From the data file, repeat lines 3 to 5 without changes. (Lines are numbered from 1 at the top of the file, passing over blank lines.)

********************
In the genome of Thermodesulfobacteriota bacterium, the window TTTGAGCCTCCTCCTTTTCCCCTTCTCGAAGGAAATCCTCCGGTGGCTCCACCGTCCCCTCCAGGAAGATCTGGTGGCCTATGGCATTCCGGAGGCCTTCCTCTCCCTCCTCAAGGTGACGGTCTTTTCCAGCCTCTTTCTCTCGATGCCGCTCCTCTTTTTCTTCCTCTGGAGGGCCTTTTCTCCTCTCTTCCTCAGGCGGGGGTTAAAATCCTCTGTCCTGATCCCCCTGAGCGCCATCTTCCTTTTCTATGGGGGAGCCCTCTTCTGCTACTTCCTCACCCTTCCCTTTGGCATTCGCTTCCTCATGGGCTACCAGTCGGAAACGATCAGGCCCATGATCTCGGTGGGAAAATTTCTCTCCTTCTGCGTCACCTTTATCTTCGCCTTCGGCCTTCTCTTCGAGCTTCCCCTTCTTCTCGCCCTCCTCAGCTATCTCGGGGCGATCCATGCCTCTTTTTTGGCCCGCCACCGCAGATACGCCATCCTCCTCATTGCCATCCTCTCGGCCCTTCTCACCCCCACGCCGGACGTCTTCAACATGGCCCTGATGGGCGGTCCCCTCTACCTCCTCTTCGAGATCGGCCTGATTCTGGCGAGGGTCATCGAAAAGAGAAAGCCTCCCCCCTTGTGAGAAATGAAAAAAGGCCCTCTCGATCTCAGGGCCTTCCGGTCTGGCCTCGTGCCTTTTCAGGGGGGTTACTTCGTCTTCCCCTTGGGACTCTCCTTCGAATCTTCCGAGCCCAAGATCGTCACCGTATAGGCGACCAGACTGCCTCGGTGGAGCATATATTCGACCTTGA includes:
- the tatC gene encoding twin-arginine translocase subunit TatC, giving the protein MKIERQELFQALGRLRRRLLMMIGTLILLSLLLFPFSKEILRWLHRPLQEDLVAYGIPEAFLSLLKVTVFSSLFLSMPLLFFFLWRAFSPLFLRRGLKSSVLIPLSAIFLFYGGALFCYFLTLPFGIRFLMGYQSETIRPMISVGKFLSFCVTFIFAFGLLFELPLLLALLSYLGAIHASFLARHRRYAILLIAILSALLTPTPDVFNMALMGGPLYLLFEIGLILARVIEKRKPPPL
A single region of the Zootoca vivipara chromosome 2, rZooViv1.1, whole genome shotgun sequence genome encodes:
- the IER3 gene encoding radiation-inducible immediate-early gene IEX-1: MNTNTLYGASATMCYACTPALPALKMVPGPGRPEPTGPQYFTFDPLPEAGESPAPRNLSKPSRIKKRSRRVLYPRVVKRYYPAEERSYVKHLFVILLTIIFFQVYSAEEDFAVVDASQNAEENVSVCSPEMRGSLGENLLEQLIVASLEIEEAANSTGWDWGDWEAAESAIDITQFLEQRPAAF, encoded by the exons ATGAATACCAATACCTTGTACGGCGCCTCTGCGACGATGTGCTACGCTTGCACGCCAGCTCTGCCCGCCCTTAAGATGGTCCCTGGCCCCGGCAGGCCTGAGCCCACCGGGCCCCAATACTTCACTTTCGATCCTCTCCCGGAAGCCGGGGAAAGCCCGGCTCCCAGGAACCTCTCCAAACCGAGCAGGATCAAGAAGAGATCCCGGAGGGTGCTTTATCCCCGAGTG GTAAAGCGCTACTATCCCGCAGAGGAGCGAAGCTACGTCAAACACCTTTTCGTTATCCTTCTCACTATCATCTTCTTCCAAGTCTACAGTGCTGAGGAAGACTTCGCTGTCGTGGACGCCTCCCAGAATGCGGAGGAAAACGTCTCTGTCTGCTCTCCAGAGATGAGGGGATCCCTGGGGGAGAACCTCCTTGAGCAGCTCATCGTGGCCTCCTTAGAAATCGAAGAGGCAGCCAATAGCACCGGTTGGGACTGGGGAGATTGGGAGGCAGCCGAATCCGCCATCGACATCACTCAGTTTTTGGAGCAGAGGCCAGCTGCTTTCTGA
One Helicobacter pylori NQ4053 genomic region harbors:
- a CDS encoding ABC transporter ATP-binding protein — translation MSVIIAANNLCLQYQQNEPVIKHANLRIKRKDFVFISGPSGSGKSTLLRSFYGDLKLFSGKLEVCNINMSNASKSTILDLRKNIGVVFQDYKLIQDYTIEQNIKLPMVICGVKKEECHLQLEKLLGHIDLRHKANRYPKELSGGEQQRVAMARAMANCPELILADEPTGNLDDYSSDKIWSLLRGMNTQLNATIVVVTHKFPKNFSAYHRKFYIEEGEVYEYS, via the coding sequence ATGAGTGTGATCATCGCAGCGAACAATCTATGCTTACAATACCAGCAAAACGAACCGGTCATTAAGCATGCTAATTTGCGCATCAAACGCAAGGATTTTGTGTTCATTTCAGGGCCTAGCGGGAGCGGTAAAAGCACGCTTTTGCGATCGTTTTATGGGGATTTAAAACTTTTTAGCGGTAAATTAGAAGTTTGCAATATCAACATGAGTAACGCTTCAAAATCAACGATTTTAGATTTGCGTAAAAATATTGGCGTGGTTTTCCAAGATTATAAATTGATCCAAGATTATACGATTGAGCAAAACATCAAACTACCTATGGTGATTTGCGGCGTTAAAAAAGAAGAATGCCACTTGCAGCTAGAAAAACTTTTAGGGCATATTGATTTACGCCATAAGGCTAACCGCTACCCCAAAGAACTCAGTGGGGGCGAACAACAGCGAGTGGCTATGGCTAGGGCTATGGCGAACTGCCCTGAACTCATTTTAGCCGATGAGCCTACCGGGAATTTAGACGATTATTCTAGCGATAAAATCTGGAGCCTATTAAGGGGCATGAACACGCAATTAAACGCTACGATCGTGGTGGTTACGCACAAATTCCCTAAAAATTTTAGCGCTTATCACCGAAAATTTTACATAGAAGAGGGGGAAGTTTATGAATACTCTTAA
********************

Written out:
A single region of the Zootoca vivipara chromosome 2, rZooViv1.1, whole genome shotgun sequence genome encodes:
- the IER3 gene encoding radiation-inducible immediate-early gene IEX-1: MNTNTLYGASATMCYACTPALPALKMVPGPGRPEPTGPQYFTFDPLPEAGESPAPRNLSKPSRIKKRSRRVLYPRVVKRYYPAEERSYVKHLFVILLTIIFFQVYSAEEDFAVVDASQNAEENVSVCSPEMRGSLGENLLEQLIVASLEIEEAANSTGWDWGDWEAAESAIDITQFLEQRPAAF, encoded by the exons ATGAATACCAATACCTTGTACGGCGCCTCTGCGACGATGTGCTACGCTTGCACGCCAGCTCTGCCCGCCCTTAAGATGGTCCCTGGCCCCGGCAGGCCTGAGCCCACCGGGCCCCAATACTTCACTTTCGATCCTCTCCCGGAAGCCGGGGAAAGCCCGGCTCCCAGGAACCTCTCCAAACCGAGCAGGATCAAGAAGAGATCCCGGAGGGTGCTTTATCCCCGAGTG GTAAAGCGCTACTATCCCGCAGAGGAGCGAAGCTACGTCAAACACCTTTTCGTTATCCTTCTCACTATCATCTTCTTCCAAGTCTACAGTGCTGAGGAAGACTTCGCTGTCGTGGACGCCTCCCAGAATGCGGAGGAAAACGTCTCTGTCTGCTCTCCAGAGATGAGGGGATCCCTGGGGGAGAACCTCCTTGAGCAGCTCATCGTGGCCTCCTTAGAAATCGAAGAGGCAGCCAATAGCACCGGTTGGGACTGGGGAGATTGGGAGGCAGCCGAATCCGCCATCGACATCACTCAGTTTTTGGAGCAGAGGCCAGCTGCTTTCTGA
One Helicobacter pylori NQ4053 genomic region harbors: